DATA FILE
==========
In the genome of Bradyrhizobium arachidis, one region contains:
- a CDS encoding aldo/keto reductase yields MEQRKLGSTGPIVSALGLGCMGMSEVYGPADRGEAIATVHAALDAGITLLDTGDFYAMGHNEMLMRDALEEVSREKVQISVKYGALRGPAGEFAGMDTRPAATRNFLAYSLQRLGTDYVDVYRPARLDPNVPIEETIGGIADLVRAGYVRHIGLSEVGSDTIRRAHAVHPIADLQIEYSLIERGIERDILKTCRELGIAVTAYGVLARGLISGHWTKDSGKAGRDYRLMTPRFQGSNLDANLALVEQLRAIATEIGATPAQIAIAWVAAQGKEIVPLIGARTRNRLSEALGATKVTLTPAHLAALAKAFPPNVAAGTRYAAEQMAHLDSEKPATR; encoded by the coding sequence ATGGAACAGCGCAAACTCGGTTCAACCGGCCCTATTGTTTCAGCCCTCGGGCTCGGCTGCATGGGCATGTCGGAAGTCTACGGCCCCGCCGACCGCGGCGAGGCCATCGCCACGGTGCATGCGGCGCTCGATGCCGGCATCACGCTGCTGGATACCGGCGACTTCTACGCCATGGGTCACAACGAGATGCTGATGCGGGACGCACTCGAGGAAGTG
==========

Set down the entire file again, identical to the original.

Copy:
In the genome of Bradyrhizobium arachidis, one region contains:
- a CDS encoding aldo/keto reductase yields MEQRKLGSTGPIVSALGLGCMGMSEVYGPADRGEAIATVHAALDAGITLLDTGDFYAMGHNEMLMRDALEEVSREKVQISVKYGALRGPAGEFAGMDTRPAATRNFLAYSLQRLGTDYVDVYRPARLDPNVPIEETIGGIADLVRAGYVRHIGLSEVGSDTIRRAHAVHPIADLQIEYSLIERGIERDILKTCRELGIAVTAYGVLARGLISGHWTKDSGKAGRDYRLMTPRFQGSNLDANLALVEQLRAIATEIGATPAQIAIAWVAAQGKEIVPLIGARTRNRLSEALGATKVTLTPAHLAALAKAFPPNVAAGTRYAAEQMAHLDSEKPATR; encoded by the coding sequence ATGGAACAGCGCAAACTCGGTTCAACCGGCCCTATTGTTTCAGCCCTCGGGCTCGGCTGCATGGGCATGTCGGAAGTCTACGGCCCCGCCGACCGCGGCGAGGCCATCGCCACGGTGCATGCGGCGCTCGATGCCGGCATCACGCTGCTGGATACCGGCGACTTCTACGCCATGGGTCACAACGAGATGCTGATGCGGGACGCACTCGAGGAAGTG